COVID-19 has disrupted every industry and economic sector. Its impact on the U.S. domestic energy supply chain is of concern for everyone. Added to this concern is the drop in oil and gas prices before most of the United States went under lockdown, and the impact lockdown will have on both energy demand and production.
Clean energy startups and even established corporations have been hard hit as they face decreased demand, production, the inability to carry out pending construction, and workforce layoffs.
The US Department of Energy’s (DOE’s) Office of Cybersecurity, Energy Security, and Emergency Response has activated to support federal responses to COVID-19. Offices within the US DOE are working with all levels of stakeholders to coordinate, prepare, and assess which issues require immediate and long-term support to avoid continuing supply chain disruptions.
To this end, the federal government has released a variety of guidance on resources to answer industry questions.
DOE offices and the Department of Homeland Security have worked together to create a list of essential critical infrastructure works that includes workers in the electricity, petroleum, natural gas, and propane industries. Maintaining operations of critical infrastructure continues to be a priority for the federal government.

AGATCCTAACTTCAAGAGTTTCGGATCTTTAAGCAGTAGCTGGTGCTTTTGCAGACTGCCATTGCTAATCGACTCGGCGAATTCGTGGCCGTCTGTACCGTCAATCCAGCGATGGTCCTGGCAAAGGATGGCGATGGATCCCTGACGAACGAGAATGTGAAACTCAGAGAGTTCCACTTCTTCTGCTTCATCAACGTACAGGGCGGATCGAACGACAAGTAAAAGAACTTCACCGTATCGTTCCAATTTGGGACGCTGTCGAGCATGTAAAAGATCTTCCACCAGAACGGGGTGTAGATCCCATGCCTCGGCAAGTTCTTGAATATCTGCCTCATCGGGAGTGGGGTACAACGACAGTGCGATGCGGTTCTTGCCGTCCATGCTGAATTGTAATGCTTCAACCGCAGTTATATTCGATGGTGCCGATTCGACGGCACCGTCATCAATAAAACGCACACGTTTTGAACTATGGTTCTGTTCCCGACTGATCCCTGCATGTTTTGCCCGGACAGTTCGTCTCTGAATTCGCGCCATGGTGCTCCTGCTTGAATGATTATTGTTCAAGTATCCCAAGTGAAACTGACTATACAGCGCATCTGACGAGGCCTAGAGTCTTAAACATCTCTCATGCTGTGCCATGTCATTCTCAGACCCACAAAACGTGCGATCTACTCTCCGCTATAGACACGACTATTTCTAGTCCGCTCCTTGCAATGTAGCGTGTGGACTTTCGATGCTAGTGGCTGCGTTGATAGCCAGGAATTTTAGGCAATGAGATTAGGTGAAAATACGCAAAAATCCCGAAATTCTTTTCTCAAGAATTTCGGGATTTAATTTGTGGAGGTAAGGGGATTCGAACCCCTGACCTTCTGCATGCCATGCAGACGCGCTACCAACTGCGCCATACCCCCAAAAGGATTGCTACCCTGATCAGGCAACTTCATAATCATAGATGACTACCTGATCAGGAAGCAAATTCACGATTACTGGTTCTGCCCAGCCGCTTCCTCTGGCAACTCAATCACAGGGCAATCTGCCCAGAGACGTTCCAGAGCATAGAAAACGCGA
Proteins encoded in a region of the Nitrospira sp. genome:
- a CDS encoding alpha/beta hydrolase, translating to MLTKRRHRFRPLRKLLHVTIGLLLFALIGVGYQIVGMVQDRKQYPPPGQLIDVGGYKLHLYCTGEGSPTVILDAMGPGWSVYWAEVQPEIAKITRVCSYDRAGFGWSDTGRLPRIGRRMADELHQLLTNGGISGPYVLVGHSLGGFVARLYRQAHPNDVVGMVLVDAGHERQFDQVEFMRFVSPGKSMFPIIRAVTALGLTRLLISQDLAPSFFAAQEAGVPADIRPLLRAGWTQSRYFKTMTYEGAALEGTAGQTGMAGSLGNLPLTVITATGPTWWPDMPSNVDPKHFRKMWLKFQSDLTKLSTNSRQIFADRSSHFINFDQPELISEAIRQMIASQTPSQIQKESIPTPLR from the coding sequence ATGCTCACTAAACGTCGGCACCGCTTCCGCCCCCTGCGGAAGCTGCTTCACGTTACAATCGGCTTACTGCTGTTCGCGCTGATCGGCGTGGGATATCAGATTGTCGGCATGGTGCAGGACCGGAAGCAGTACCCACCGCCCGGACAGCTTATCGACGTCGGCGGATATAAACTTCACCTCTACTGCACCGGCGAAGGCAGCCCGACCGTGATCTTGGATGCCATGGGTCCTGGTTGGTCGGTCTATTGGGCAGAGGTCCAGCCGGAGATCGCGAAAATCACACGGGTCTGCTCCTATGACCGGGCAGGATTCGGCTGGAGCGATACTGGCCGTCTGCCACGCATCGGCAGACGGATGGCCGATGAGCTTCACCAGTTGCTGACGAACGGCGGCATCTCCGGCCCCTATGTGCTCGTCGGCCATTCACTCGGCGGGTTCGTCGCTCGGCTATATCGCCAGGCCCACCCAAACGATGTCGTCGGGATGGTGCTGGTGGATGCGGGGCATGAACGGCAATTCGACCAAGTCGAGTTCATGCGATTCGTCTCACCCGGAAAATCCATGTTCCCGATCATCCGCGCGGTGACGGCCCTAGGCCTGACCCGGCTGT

Additionally, the National Governor’s Association has released guidance highlighting areas where Governors can support the energy sector during this time:
Ensure critical energy infrastructure employees can be identified and credentialed in the event of a shelter in place order
Critical infrastructure workers may need priority access to testing, PPE, and cleaning supplies
Waivers for fuel carrier standards and commercial driver’s licenses may be needed to move critical utility supplies
Maintaining Social Distance During Essential Operations
The Energy.Gov website recommends the following protocols to ensure the health and safety of workers in addition to uninterrupted operations:
Conducting workforce analysis to determine the minimum number of mission essential workers needed to ensure uninterrupted operations
Asking for sequestration volunteers with needed skills and setting expectations about duration
Organizing “units” or “crews” with appropriate skillsets that will share the same shift, but not be exposed to other personnel
Creating a total separation of living, sleeping, cooking, laundry, and rest/entertainment areas for the individual work crews
Creating greater physical separation between workstations when possible